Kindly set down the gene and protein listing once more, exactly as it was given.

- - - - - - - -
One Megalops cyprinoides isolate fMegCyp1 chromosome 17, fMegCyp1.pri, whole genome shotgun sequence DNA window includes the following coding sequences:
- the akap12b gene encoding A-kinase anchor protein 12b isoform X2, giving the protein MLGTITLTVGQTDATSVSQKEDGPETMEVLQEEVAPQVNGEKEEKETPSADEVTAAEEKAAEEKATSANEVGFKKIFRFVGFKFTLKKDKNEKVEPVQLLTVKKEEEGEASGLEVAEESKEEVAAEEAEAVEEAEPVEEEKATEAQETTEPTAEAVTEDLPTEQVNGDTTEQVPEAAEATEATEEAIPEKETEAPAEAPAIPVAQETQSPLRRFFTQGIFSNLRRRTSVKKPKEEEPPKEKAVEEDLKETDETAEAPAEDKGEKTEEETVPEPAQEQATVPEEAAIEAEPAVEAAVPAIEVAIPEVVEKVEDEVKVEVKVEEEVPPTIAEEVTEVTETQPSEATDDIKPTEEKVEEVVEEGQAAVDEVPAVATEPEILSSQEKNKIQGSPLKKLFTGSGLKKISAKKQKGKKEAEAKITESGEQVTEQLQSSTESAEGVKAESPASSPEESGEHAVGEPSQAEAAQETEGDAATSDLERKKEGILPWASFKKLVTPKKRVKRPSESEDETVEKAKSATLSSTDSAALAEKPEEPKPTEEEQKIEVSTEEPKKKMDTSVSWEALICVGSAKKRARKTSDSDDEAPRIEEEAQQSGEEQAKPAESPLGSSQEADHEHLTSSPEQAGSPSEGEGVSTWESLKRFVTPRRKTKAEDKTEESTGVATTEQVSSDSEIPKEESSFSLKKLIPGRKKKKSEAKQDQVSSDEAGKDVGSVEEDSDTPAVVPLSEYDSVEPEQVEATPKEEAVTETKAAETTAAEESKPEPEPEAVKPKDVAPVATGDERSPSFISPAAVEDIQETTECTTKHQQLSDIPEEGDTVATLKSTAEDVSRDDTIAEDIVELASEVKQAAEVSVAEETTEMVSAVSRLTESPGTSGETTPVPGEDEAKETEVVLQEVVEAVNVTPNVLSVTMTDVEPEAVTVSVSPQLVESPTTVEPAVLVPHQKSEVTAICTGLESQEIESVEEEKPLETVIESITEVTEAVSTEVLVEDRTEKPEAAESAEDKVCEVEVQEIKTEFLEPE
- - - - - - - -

One Megalops cyprinoides isolate fMegCyp1 chromosome 17, fMegCyp1.pri, whole genome shotgun sequence DNA window includes the following coding sequences:
- the akap12b gene encoding A-kinase anchor protein 12b isoform X2, giving the protein MLGTITLTVGQTDATSVSQKEDGPETMEVLQEEVAPQVNGEKEEKETPSADEVTAAEEKAAEEKATSANEVGFKKIFRFVGFKFTLKKDKNEKVEPVQLLTVKKEEEGEASGLEVAEESKEEVAAEEAEAVEEAEPVEEEKATEAQETTEPTAEAVTEDLPTEQVNGDTTEQVPEAAEATEATEEAIPEKETEAPAEAPAIPVAQETQSPLRRFFTQGIFSNLRRRTSVKKPKEEEPPKEKAVEEDLKETDETAEAPAEDKGEKTEEETVPEPAQEQATVPEEAAIEAEPAVEAAVPAIEVAIPEVVEKVEDEVKVEVKVEEEVPPTIAEEVTEVTETQPSEATDDIKPTEEKVEEVVEEGQAAVDEVPAVATEPEILSSQEKNKIQGSPLKKLFTGSGLKKISAKKQKGKKEAEAKITESGEQVTEQLQSSTESAEGVKAESPASSPEESGEHAVGEPSQAEAAQETEGDAATSDLERKKEGILPWASFKKLVTPKKRVKRPSESEDETVEKAKSATLSSTDSAALAEKPEEPKPTEEEQKIEVSTEEPKKKMDTSVSWEALICVGSAKKRARKTSDSDDEAPRIEEEAQQSGEEQAKPAESPLGSSQEADHEHLTSSPEQAGSPSEGEGVSTWESLKRFVTPRRKTKAEDKTEESTGVATTEQVSSDSEIPKEESSFSLKKLIPGRKKKKSEAKQDQVSSDEAGKDVGSVEEDSDTPAVVPLSEYDSVEPEQVEATPKEEAVTETKAAETTAAEESKPEPEPEAVKPKDVAPVATGDERSPSFISPAAVEDIQETTECTTKHQQLSDIPEEGDTVATLKSTAEDVSRDDTIAEDIVELASEVKQAAEVSVAEETTEMVSAVSRLTESPGTSGETTPVPGEDEAKETEVVLQEVVEAVNVTPNVLSVTMTDVEPEAVTVSVSPQLVESPTTVEPAVLVPHQKSEVTAICTGLESQEIESVEEEKPLETVIESITEVTEAVSTEVLVEDRTEKPEAAESAEDKVCEVEVQEIKTEFLEPE